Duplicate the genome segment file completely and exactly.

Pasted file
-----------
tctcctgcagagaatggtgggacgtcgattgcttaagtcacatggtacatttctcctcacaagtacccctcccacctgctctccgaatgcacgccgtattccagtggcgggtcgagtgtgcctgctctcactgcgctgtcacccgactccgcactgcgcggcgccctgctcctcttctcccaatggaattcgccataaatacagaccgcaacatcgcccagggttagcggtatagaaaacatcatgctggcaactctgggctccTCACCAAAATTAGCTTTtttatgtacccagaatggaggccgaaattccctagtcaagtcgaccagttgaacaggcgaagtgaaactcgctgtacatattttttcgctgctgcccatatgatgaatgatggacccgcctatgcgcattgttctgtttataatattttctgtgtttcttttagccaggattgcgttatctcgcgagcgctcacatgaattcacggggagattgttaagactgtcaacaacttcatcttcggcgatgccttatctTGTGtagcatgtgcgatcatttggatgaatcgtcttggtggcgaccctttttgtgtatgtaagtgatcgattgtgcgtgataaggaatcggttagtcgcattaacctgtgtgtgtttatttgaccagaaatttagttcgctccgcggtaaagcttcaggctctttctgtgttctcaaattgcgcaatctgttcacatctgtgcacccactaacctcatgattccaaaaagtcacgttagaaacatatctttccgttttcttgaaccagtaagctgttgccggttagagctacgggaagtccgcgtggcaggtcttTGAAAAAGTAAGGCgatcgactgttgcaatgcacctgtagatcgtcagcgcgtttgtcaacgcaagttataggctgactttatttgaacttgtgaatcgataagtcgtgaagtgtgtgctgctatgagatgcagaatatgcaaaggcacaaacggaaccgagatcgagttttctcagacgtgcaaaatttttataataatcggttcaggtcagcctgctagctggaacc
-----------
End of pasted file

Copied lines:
tctcctgcagagaatggtgggacgtcgattgcttaagtcacatggtacatttctcctcacaagtacccctcccacctgctctccgaatgcacgccgtattccagtggcgggtcgagtgtgcctgctctcactgcgctgtcacccgactccgcactgcgcggcgccctgctcctcttctcccaatggaattcgccataaatacagaccgcaacatcgcccagggttagcggtatagaaaacatcatgctggcaactctgggctccTCACCAAAATTAGCTTTtttatgtacccagaatggaggccgaaattccctagtcaagtcgaccagttgaacaggcgaagtgaaactcgctgtacatattttttcgctgctgcccatatgatgaatgatggacccgcctatgcgcattgttctgtttataatattttctgtgtttcttttagccaggattgcgttatctcgcgagcgctcacatgaattcacggggagattgttaagactgtcaacaacttcatcttcggcgatgccttatctTGTGtagcatgtgcgatcatttggatgaatcgtcttggtggcgaccctttttgtgtatgtaagtgatcgattgtgcgtgataaggaatcggttagtcgcattaacctgtgtgtgtttatttgaccagaaatttagttcgctccgcggtaaagcttcaggctctttctgtgttctcaaattgcgcaatctgttcacatctgtgcacccactaacctcatgattccaaaaagtcacgttagaaacatatctttccgttttcttgaaccagtaagctgttgccggttagagctacgggaagtccgcgtggcaggtcttTGAAAAAGTAAGGCgatcgactgttgcaatgcacctgtagatcgtcagcgcgtttgtcaacgcaagttataggctgactttatttgaacttgtgaatcgataagtcgtgaagtgtgtgctgctatgagatgcagaatatgcaaaggcacaaacggaaccgagatcgagttttctcagacgtgcaaaatttttataataatcggttcaggtcagcctgctagctggaacc